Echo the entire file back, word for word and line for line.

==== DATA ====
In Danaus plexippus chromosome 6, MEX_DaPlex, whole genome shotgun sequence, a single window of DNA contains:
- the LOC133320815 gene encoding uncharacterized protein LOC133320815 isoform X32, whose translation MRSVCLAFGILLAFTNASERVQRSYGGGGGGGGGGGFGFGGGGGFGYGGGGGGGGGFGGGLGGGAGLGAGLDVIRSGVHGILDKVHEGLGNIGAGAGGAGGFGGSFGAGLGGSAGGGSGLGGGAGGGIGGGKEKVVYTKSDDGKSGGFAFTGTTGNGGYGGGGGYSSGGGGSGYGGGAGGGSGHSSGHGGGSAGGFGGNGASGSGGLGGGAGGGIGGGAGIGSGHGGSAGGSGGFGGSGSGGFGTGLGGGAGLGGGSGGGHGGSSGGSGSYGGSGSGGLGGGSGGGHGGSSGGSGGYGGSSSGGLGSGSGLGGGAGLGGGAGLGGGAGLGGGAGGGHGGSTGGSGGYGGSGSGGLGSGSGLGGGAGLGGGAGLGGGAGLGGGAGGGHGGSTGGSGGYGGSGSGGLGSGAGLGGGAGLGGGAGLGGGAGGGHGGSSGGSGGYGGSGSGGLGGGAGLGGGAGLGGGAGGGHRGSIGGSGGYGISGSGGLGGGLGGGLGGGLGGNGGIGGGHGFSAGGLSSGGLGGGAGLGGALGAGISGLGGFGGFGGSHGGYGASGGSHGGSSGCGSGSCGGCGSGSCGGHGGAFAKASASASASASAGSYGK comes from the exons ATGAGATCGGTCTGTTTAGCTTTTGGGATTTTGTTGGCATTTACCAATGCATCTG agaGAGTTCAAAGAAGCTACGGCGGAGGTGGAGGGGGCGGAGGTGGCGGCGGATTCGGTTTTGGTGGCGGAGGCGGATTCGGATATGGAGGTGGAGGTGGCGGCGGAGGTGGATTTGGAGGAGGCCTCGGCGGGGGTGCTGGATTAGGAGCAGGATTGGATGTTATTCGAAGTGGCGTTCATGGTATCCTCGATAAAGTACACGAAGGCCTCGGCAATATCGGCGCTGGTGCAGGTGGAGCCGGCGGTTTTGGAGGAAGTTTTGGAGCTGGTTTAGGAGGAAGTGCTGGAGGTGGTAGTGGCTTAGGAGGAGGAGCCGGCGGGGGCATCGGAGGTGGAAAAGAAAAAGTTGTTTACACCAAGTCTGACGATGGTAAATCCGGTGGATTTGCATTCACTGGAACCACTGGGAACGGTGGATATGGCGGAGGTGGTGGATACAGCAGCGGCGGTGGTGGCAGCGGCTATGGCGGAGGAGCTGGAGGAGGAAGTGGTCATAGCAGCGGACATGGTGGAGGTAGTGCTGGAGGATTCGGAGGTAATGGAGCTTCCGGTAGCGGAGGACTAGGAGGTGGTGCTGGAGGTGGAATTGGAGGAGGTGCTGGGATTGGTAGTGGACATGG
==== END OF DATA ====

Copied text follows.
In Danaus plexippus chromosome 6, MEX_DaPlex, whole genome shotgun sequence, a single window of DNA contains:
- the LOC133320815 gene encoding uncharacterized protein LOC133320815 isoform X32, whose translation MRSVCLAFGILLAFTNASERVQRSYGGGGGGGGGGGFGFGGGGGFGYGGGGGGGGGFGGGLGGGAGLGAGLDVIRSGVHGILDKVHEGLGNIGAGAGGAGGFGGSFGAGLGGSAGGGSGLGGGAGGGIGGGKEKVVYTKSDDGKSGGFAFTGTTGNGGYGGGGGYSSGGGGSGYGGGAGGGSGHSSGHGGGSAGGFGGNGASGSGGLGGGAGGGIGGGAGIGSGHGGSAGGSGGFGGSGSGGFGTGLGGGAGLGGGSGGGHGGSSGGSGSYGGSGSGGLGGGSGGGHGGSSGGSGGYGGSSSGGLGSGSGLGGGAGLGGGAGLGGGAGLGGGAGGGHGGSTGGSGGYGGSGSGGLGSGSGLGGGAGLGGGAGLGGGAGLGGGAGGGHGGSTGGSGGYGGSGSGGLGSGAGLGGGAGLGGGAGLGGGAGGGHGGSSGGSGGYGGSGSGGLGGGAGLGGGAGLGGGAGGGHRGSIGGSGGYGISGSGGLGGGLGGGLGGGLGGNGGIGGGHGFSAGGLSSGGLGGGAGLGGALGAGISGLGGFGGFGGSHGGYGASGGSHGGSSGCGSGSCGGCGSGSCGGHGGAFAKASASASASASAGSYGK comes from the exons ATGAGATCGGTCTGTTTAGCTTTTGGGATTTTGTTGGCATTTACCAATGCATCTG agaGAGTTCAAAGAAGCTACGGCGGAGGTGGAGGGGGCGGAGGTGGCGGCGGATTCGGTTTTGGTGGCGGAGGCGGATTCGGATATGGAGGTGGAGGTGGCGGCGGAGGTGGATTTGGAGGAGGCCTCGGCGGGGGTGCTGGATTAGGAGCAGGATTGGATGTTATTCGAAGTGGCGTTCATGGTATCCTCGATAAAGTACACGAAGGCCTCGGCAATATCGGCGCTGGTGCAGGTGGAGCCGGCGGTTTTGGAGGAAGTTTTGGAGCTGGTTTAGGAGGAAGTGCTGGAGGTGGTAGTGGCTTAGGAGGAGGAGCCGGCGGGGGCATCGGAGGTGGAAAAGAAAAAGTTGTTTACACCAAGTCTGACGATGGTAAATCCGGTGGATTTGCATTCACTGGAACCACTGGGAACGGTGGATATGGCGGAGGTGGTGGATACAGCAGCGGCGGTGGTGGCAGCGGCTATGGCGGAGGAGCTGGAGGAGGAAGTGGTCATAGCAGCGGACATGGTGGAGGTAGTGCTGGAGGATTCGGAGGTAATGGAGCTTCCGGTAGCGGAGGACTAGGAGGTGGTGCTGGAGGTGGAATTGGAGGAGGTGCTGGGATTGGTAGTGGACATGG